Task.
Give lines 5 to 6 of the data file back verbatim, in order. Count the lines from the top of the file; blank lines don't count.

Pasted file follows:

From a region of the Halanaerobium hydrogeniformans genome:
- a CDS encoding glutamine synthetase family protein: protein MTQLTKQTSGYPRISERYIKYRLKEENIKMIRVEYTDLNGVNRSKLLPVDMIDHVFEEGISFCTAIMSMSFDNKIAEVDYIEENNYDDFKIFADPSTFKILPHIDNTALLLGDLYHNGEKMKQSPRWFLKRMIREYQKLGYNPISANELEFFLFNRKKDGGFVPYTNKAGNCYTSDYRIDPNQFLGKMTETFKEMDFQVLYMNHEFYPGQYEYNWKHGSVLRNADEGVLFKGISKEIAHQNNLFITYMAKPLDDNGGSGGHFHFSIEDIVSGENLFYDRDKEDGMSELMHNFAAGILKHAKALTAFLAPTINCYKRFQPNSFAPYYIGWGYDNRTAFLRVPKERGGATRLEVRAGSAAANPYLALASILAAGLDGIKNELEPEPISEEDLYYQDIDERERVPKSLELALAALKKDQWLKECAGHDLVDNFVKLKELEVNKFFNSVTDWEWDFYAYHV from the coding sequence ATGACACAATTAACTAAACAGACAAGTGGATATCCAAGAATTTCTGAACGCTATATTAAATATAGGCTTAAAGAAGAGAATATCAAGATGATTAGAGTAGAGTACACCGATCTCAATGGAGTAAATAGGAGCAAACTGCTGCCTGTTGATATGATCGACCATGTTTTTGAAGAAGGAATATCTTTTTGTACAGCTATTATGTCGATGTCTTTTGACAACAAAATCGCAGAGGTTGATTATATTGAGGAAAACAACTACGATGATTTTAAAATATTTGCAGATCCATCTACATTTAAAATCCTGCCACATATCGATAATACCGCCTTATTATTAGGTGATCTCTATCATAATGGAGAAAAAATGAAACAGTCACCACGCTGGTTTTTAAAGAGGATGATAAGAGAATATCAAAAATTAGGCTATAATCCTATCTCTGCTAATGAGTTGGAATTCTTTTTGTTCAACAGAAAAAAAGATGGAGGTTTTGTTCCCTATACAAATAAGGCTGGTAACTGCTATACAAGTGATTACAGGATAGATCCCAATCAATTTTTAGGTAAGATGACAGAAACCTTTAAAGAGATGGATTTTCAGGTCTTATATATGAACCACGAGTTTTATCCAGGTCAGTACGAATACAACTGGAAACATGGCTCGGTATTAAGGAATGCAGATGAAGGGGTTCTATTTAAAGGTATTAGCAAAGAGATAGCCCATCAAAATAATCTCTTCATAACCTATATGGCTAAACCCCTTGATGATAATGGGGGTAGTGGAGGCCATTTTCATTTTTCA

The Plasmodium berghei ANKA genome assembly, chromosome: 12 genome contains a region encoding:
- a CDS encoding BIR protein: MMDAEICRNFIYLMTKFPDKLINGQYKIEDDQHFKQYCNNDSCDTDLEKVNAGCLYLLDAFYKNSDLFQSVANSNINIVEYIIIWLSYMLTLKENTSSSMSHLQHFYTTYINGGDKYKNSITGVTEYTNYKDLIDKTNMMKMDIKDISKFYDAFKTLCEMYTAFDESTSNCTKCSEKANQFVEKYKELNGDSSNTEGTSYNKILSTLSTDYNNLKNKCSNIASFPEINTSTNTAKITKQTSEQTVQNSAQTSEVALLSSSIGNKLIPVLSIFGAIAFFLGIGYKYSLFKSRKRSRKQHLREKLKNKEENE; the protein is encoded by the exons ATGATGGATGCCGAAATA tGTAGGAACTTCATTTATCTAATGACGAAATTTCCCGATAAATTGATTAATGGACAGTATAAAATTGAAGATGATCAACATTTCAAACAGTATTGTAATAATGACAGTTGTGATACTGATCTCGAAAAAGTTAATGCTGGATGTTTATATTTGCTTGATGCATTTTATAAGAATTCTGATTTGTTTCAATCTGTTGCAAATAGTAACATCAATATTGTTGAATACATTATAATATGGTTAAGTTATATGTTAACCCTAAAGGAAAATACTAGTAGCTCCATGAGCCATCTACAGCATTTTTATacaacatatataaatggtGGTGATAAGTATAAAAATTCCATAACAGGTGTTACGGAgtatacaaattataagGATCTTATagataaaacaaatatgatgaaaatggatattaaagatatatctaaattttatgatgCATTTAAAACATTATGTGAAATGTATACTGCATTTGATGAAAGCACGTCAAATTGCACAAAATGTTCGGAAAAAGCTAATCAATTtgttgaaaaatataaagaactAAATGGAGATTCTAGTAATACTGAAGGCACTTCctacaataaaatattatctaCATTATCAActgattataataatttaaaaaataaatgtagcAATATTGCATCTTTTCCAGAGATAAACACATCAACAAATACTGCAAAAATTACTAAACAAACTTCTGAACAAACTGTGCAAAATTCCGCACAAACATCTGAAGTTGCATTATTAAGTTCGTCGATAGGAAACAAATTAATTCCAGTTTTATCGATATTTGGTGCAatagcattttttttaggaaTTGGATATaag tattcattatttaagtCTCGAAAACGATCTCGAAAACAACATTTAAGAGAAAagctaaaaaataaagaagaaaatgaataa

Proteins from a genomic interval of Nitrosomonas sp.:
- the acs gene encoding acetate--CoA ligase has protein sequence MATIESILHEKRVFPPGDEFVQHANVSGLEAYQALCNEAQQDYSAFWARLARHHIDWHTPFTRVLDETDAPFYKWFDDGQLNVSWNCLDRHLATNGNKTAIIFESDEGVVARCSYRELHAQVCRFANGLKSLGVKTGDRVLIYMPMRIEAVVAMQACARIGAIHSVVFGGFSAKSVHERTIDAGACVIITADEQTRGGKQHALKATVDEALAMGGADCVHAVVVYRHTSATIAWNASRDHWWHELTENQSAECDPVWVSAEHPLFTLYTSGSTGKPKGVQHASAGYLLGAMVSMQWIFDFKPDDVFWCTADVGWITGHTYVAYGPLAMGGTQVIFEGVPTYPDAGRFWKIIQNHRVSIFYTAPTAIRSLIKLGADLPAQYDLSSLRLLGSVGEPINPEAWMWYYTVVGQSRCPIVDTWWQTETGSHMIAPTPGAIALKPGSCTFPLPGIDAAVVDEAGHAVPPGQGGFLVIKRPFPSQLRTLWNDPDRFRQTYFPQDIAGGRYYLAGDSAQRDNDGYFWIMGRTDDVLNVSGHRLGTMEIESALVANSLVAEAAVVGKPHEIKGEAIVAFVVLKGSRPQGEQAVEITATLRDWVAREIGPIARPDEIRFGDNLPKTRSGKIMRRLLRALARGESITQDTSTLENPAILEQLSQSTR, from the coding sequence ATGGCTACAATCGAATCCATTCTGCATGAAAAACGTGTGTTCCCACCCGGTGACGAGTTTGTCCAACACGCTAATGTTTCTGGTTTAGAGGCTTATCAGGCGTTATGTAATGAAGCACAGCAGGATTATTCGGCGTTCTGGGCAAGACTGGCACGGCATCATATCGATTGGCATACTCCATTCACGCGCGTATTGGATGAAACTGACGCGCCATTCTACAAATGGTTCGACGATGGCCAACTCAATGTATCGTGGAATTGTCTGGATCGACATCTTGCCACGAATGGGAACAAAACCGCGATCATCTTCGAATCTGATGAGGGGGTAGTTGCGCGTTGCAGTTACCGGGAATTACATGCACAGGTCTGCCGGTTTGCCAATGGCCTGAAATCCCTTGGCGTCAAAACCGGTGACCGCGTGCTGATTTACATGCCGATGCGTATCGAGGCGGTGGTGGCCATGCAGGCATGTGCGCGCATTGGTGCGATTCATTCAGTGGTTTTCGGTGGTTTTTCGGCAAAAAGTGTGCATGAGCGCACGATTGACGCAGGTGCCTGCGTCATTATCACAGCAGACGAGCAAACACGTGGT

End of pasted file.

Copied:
Proteins from a genomic interval of Nitrosomonas sp.:
- the acs gene encoding acetate--CoA ligase has protein sequence MATIESILHEKRVFPPGDEFVQHANVSGLEAYQALCNEAQQDYSAFWARLARHHIDWHTPFTRVLDETDAPFYKWFDDGQLNVSWNCLDRHLATNGNKTAIIFESDEGVVARCSYRELHAQVCRFANGLKSLGVKTGDRVLIYMPMRIEAVVAMQACARIGAIHSVVFGGFSAKSVHERTIDAGACVIITADEQTRGGKQHALKATVDEALAMGGADCVHAVVVYRHTSATIAWNASRDHWWHELTENQSAECDPVWVSAEHPLFTLYTSGSTGKPKGVQHASAGYLLGAMVSMQWIFDFKPDDVFWCTADVGWITGHTYVAYGPLAMGGTQVIFEGVPTYPDAGRFWKIIQNHRVSIFYTAPTAIRSLIKLGADLPAQYDLSSLRLLGSVGEPINPEAWMWYYTVVGQSRCPIVDTWWQTETGSHMIAPTPGAIALKPGSCTFPLPGIDAAVVDEAGHAVPPGQGGFLVIKRPFPSQLRTLWNDPDRFRQTYFPQDIAGGRYYLAGDSAQRDNDGYFWIMGRTDDVLNVSGHRLGTMEIESALVANSLVAEAAVVGKPHEIKGEAIVAFVVLKGSRPQGEQAVEITATLRDWVAREIGPIARPDEIRFGDNLPKTRSGKIMRRLLRALARGESITQDTSTLENPAILEQLSQSTR, from the coding sequence ATGGCTACAATCGAATCCATTCTGCATGAAAAACGTGTGTTCCCACCCGGTGACGAGTTTGTCCAACACGCTAATGTTTCTGGTTTAGAGGCTTATCAGGCGTTATGTAATGAAGCACAGCAGGATTATTCGGCGTTCTGGGCAAGACTGGCACGGCATCATATCGATTGGCATACTCCATTCACGCGCGTATTGGATGAAACTGACGCGCCATTCTACAAATGGTTCGACGATGGCCAACTCAATGTATCGTGGAATTGTCTGGATCGACATCTTGCCACGAATGGGAACAAAACCGCGATCATCTTCGAATCTGATGAGGGGGTAGTTGCGCGTTGCAGTTACCGGGAATTACATGCACAGGTCTGCCGGTTTGCCAATGGCCTGAAATCCCTTGGCGTCAAAACCGGTGACCGCGTGCTGATTTACATGCCGATGCGTATCGAGGCGGTGGTGGCCATGCAGGCATGTGCGCGCATTGGTGCGATTCATTCAGTGGTTTTCGGTGGTTTTTCGGCAAAAAGTGTGCATGAGCGCACGATTGACGCAGGTGCCTGCGTCATTATCACAGCAGACGAGCAAACACGTGGT